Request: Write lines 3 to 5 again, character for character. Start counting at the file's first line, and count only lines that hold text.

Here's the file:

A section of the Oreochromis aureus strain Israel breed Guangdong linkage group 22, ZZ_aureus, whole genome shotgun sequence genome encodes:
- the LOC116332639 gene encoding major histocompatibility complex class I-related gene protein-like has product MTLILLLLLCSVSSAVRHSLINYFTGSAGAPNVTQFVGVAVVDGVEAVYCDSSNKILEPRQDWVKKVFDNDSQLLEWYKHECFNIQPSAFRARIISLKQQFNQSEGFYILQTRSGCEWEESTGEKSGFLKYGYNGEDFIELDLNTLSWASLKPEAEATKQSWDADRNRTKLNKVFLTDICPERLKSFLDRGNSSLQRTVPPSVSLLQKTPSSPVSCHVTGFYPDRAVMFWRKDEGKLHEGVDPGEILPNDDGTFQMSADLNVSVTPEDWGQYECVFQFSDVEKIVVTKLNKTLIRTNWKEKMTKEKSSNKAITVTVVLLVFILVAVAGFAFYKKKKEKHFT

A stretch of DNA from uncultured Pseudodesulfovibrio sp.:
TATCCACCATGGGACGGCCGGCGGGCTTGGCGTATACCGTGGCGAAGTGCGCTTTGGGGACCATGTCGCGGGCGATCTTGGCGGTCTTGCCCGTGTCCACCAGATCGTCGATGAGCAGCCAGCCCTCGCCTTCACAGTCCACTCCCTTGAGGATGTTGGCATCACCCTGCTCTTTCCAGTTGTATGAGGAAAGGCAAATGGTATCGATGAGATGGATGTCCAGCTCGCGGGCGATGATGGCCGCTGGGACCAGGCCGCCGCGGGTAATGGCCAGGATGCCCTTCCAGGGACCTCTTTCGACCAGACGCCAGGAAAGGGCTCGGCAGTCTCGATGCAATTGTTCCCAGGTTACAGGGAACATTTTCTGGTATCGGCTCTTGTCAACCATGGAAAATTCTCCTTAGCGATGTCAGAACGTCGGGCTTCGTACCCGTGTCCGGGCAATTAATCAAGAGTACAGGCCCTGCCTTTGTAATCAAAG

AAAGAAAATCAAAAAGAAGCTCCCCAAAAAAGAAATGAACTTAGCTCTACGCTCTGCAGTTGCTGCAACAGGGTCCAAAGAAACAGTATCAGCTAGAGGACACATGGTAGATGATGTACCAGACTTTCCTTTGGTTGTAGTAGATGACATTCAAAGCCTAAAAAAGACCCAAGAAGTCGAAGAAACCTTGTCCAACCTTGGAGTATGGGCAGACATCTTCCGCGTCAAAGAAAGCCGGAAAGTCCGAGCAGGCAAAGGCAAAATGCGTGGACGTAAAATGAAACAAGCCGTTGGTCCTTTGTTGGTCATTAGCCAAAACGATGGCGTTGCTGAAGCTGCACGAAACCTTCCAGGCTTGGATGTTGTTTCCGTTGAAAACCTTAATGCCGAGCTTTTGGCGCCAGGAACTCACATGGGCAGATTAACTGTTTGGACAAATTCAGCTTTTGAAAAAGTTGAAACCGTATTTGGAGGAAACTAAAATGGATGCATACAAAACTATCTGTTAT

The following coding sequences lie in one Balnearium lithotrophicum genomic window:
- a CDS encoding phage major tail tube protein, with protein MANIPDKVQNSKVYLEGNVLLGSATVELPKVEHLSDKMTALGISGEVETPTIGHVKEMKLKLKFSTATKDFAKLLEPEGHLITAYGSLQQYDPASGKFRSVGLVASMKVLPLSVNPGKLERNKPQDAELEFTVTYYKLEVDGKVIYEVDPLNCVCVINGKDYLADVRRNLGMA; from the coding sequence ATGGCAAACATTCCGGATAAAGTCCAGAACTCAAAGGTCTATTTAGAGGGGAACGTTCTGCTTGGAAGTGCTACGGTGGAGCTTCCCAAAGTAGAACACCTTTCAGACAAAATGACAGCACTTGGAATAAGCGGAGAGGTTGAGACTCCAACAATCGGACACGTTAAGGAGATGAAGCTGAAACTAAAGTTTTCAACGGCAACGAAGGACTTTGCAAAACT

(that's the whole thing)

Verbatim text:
A stretch of DNA from uncultured Pseudodesulfovibrio sp.:
TATCCACCATGGGACGGCCGGCGGGCTTGGCGTATACCGTGGCGAAGTGCGCTTTGGGGACCATGTCGCGGGCGATCTTGGCGGTCTTGCCCGTGTCCACCAGATCGTCGATGAGCAGCCAGCCCTCGCCTTCACAGTCCACTCCCTTGAGGATGTTGGCATCACCCTGCTCTTTCCAGTTGTATGAGGAAAGGCAAATGGTATCGATGAGATGGATGTCCAGCTCGCGGGCGATGATGGCCGCTGGGACCAGGCCGCCGCGGGTAATGGCCAGGATGCCCTTCCAGGGACCTCTTTCGACCAGACGCCAGGAAAGGGCTCGGCAGTCTCGATGCAATTGTTCCCAGGTTACAGGGAACATTTTCTGGTATCGGCTCTTGTCAACCATGGAAAATTCTCCTTAGCGATGTCAGAACGTCGGGCTTCGTACCCGTGTCCGGGCAATTAATCAAGAGTACAGGCCCTGCCTTTGTAATCAAAG

AAAGAAAATCAAAAAGAAGCTCCCCAAAAAAGAAATGAACTTAGCTCTACGCTCTGCAGTTGCTGCAACAGGGTCCAAAGAAACAGTATCAGCTAGAGGACACATGGTAGATGATGTACCAGACTTTCCTTTGGTTGTAGTAGATGACATTCAAAGCCTAAAAAAGACCCAAGAAGTCGAAGAAACCTTGTCCAACCTTGGAGTATGGGCAGACATCTTCCGCGTCAAAGAAAGCCGGAAAGTCCGAGCAGGCAAAGGCAAAATGCGTGGACGTAAAATGAAACAAGCCGTTGGTCCTTTGTTGGTCATTAGCCAAAACGATGGCGTTGCTGAAGCTGCACGAAACCTTCCAGGCTTGGATGTTGTTTCCGTTGAAAACCTTAATGCCGAGCTTTTGGCGCCAGGAACTCACATGGGCAGATTAACTGTTTGGACAAATTCAGCTTTTGAAAAAGTTGAAACCGTATTTGGAGGAAACTAAAATGGATGCATACAAAACTATCTGTTAT